I’ve been considering using autoethnography as a minor method of investigating my research process, alongside the major method – interviews I’m conducting with the VR practitioners who are visiting practitioners on the collaborative project.
The autoethnography resource of my verbal recordings’ transcripts is reflective and personal, and could track my learning in relation to the research process.
The way I’ve been experimenting is to talk into my iPhone in Notes, and the signals are sent so quickly to Apple servers and back it’s truly astounding how good it it generally… – it makes the transcription text very stream of consciousness… I go back and check the quality of the translations and add punctuation – or sometimes I don’t. I like reading over it and seeing the unconstructed nature of it. Yet because I am recording knowing that I am using it in my project I think that acts as a self-imposed restriction on my own freedom of expression, self-censorship.
I’ve recorded not a huge sample but hopefully enough to help my way to my findings.
Méndez (2013) gives an overview of the history of the use of autoethnography:
“During the ‘crisis of representation’ period (the mid-1980s), autoethnography emerged due to “the calls to place greater emphasis on the ways in which the ethnographer interacts with the culture being researched” (Holt, 2003, p. 18). Thus, autoethnography allows researchers to draw on their own experiences to understand a particular phenomenon or culture.”
From my previous post:
Author of Autoethnography as Method Heewon Chang writes about inserting the personal into the academic, as a “research method that utilizes autobiographical data to analyze and interpret their cultural assumptions”. Critic Sue Butler reviewed Chang’s book and wrote:
To support her central assumption of self, the author draws on the principles of social constructionism proposed by Ken Gergen (1999/2000): What we take to be knowledge of world grows from relationship, and is embedded not within individual minds but within interpretive or communal traditions. In effect, there is a way in which constructionalist dialogues celebrate relationship as opposed to the individual, connection over isolation, and communion over antagonism.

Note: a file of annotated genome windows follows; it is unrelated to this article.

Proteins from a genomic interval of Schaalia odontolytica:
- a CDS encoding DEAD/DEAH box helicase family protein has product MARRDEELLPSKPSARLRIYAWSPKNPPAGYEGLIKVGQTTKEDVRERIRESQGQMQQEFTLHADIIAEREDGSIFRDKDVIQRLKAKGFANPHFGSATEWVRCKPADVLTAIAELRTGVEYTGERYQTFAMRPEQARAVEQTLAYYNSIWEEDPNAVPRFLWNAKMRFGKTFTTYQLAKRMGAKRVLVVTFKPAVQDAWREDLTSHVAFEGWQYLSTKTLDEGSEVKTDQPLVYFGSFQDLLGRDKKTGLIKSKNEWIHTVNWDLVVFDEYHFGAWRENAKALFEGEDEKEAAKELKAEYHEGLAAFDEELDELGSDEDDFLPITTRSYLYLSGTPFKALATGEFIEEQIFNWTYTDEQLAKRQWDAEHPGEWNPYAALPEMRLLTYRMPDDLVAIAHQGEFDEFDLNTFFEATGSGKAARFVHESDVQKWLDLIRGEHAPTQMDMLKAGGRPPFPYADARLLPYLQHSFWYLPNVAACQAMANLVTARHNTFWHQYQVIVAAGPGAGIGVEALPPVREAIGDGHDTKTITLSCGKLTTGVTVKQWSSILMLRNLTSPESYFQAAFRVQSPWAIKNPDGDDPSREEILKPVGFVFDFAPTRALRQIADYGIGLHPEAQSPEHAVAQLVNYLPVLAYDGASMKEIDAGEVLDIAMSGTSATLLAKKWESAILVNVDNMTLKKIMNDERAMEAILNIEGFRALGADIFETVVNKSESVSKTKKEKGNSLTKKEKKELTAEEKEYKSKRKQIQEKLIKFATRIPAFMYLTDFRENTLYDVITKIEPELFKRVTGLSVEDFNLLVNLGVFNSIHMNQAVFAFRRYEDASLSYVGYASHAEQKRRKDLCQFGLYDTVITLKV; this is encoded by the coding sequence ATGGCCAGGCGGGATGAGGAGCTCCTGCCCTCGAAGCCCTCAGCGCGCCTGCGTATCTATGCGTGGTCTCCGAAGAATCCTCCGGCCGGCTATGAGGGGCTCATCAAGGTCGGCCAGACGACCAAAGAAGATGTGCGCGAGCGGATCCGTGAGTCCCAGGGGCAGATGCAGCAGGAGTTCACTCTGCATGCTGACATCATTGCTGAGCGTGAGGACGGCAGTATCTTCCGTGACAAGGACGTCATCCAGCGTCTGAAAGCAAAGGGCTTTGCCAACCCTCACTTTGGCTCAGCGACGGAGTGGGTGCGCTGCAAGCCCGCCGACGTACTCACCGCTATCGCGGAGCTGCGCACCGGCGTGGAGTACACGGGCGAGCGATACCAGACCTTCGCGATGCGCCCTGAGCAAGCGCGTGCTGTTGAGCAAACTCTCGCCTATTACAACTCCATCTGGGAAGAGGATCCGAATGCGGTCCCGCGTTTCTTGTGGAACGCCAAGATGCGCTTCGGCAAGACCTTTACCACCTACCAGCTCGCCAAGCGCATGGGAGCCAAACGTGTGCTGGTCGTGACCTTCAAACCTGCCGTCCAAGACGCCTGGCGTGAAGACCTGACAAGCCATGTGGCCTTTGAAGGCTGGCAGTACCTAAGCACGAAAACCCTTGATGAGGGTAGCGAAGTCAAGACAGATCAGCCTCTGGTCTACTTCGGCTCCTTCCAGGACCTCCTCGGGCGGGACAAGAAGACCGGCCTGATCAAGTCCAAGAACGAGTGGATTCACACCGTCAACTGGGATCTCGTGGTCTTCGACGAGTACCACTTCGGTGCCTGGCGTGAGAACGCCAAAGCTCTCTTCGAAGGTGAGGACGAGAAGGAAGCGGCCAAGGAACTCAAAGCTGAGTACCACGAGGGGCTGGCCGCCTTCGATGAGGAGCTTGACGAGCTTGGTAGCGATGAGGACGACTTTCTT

(my emphasis) (Butler, 2009 p. 122)
There’s two strands of what arises in my notes – as above, interactions with the external world, ideas about VR, the sessions we have, and my internal world where “raging imposter syndrome” lives. It was great to hear Professor Susan…. refer to it in our large group meeting last year, and to see it being referred to in filmmaking communities and gender discussions.
“Autoethnography can range from research about personal experiences of a research process to parallel exploration of the researcher’s and the participants’ experiences and about the experience of the researcher while conducting a specific piece of research (Ellis and Bochner, 2000, Maso, 2001).”
Méndez, M. (2013) Autoethnography as a research method: Advantages, limitations and criticisms Colombian Applied Linguist. J. vol.15 no.2 Bogotá Available at: http://www.scielo.org.co/scielo.php?script=sci_arttext&pid=S0123-46412013000200010 (Accessed: 2 Mar 2019)